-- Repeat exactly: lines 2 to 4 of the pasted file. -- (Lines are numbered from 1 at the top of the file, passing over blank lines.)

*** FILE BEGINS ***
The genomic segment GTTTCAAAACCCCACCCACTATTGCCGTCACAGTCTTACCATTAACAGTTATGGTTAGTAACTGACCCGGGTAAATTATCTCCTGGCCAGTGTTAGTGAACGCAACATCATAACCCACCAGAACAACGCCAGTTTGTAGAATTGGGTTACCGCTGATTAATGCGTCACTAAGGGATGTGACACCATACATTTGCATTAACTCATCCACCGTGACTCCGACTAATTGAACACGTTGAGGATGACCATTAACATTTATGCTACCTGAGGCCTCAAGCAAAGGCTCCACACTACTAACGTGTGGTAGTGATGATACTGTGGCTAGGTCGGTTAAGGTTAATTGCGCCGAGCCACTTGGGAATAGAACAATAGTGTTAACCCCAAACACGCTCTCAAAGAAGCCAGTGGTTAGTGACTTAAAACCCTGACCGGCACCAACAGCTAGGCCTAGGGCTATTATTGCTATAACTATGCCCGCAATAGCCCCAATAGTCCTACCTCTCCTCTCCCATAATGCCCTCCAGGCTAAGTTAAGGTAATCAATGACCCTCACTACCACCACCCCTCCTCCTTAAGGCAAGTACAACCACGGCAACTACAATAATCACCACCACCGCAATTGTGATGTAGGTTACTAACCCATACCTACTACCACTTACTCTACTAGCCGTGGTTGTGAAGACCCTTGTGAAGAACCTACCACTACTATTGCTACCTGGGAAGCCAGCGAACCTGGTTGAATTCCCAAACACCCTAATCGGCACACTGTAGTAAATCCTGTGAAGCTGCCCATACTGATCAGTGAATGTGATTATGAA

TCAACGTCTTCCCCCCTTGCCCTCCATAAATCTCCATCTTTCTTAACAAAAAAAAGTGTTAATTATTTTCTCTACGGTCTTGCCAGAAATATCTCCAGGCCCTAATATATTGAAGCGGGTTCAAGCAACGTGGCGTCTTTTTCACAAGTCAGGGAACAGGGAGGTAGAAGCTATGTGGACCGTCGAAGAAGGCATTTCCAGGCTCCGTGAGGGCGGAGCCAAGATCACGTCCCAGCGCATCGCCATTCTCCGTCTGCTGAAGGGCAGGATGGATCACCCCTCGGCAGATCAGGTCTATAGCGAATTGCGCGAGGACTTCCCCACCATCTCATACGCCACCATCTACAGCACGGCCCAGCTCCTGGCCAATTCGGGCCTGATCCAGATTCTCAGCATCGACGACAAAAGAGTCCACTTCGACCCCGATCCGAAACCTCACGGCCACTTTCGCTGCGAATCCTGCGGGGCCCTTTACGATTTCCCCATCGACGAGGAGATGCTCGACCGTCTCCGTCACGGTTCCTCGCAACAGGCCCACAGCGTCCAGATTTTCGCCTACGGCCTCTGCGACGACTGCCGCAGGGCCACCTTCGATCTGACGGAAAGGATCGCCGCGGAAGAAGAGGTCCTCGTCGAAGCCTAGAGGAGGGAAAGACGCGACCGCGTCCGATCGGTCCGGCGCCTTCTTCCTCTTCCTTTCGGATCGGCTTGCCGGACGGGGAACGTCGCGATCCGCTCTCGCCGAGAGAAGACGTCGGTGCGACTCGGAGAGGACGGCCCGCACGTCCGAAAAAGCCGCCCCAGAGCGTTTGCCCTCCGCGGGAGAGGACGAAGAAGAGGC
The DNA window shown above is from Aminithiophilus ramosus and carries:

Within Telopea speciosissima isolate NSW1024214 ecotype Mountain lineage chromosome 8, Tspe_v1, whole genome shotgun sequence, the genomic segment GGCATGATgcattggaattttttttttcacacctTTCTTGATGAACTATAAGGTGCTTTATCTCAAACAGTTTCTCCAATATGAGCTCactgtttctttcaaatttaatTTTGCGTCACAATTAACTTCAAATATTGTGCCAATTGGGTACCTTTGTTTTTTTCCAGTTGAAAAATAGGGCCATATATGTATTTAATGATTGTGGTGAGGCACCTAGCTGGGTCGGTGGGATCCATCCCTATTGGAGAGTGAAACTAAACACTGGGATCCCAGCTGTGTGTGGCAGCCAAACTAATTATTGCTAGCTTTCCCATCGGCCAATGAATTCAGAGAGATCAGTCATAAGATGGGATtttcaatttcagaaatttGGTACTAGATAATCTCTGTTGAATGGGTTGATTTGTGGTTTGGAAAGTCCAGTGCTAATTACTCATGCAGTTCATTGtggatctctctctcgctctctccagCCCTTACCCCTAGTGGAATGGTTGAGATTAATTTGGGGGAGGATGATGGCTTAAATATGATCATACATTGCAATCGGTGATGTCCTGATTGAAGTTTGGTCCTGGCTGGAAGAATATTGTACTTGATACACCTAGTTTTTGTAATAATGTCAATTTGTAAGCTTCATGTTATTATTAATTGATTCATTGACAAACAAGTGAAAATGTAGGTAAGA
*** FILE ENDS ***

TCAACGTCTTCCCCCCTTGCCCTCCATAAATCTCCATCTTTCTTAACAAAAAAAAGTGTTAATTATTTTCTCTACGGTCTTGCCAGAAATATCTCCAGGCCCTAATATATTGAAGCGGGTTCAAGCAACGTGGCGTCTTTTTCACAAGTCAGGGAACAGGGAGGTAGAAGCTATGTGGACCGTCGAAGAAGGCATTTCCAGGCTCCGTGAGGGCGGAGCCAAGATCACGTCCCAGCGCATCGCCATTCTCCGTCTGCTGAAGGGCAGGATGGATCACCCCTCGGCAGATCAGGTCTATAGCGAATTGCGCGAGGACTTCCCCACCATCTCATACGCCACCATCTACAGCACGGCCCAGCTCCTGGCCAATTCGGGCCTGATCCAGATTCTCAGCATCGACGACAAAAGAGTCCACTTCGACCCCGATCCGAAACCTCACGGCCACTTTCGCTGCGAATCCTGCGGGGCCCTTTACGATTTCCCCATCGACGAGGAGATGCTCGACCGTCTCCGTCACGGTTCCTCGCAACAGGCCCACAGCGTCCAGATTTTCGCCTACGGCCTCTGCGACGACTGCCGCAGGGCCACCTTCGATCTGACGGAAAGGATCGCCGCGGAAGAAGAGGTCCTCGTCGAAGCCTAGAGGAGGGAAAGACGCGACCGCGTCCGATCGGTCCGGCGCCTTCTTCCTCTTCCTTTCGGATCGGCTTGCCGGACGGGGAACGTCGCGATCCGCTCTCGCCGAGAGAAGACGTCGGTGCGACTCGGAGAGGACGGCCCGCACGTCCGAAAAAGCCGCCCCAGAGCGTTTGCCCTCCGCGGGAGAGGACGAAGAAGAGGC
The DNA window shown above is from Aminithiophilus ramosus and carries:

Within Telopea speciosissima isolate NSW1024214 ecotype Mountain lineage chromosome 8, Tspe_v1, whole genome shotgun sequence, the genomic segment GGCATGATgcattggaattttttttttcacacctTTCTTGATGAACTATAAGGTGCTTTATCTCAAACAGTTTCTCCAATATGAGCTCactgtttctttcaaatttaatTTTGCGTCACAATTAACTTCAAATATTGTGCCAATTGGGTACCTTTGTTTTTTTCCAGTTGAAAAATAGGGCCATATATGTATTTAATGATTGTGGTGAGGCACCTAGCTGGGTCGGTGGGATCCATCCCTATTGGAGAGTGAAACTAAACACTGGGATCCCAGCTGTGTGTGGCAGCCAAACTAATTATTGCTAGCTTTCCCATCGGCCAATGAATTCAGAGAGATCAGTCATAAGATGGGATtttcaatttcagaaatttGGTACTAGATAATCTCTGTTGAATGGGTTGATTTGTGGTTTGGAAAGTCCAGTGCTAATTACTCATGCAGTTCATTGtggatctctctctcgctctctccagCCCTTACCCCTAGTGGAATGGTTGAGATTAATTTGGGGGAGGATGATGGCTTAAATATGATCATACATTGCAATCGGTGATGTCCTGATTGAAGTTTGGTCCTGGCTGGAAGAATATTGTACTTGATACACCTAGTTTTTGTAATAATGTCAATTTGTAAGCTTCATGTTATTATTAATTGATTCATTGACAAACAAGTGAAAATGTAGGTAAGA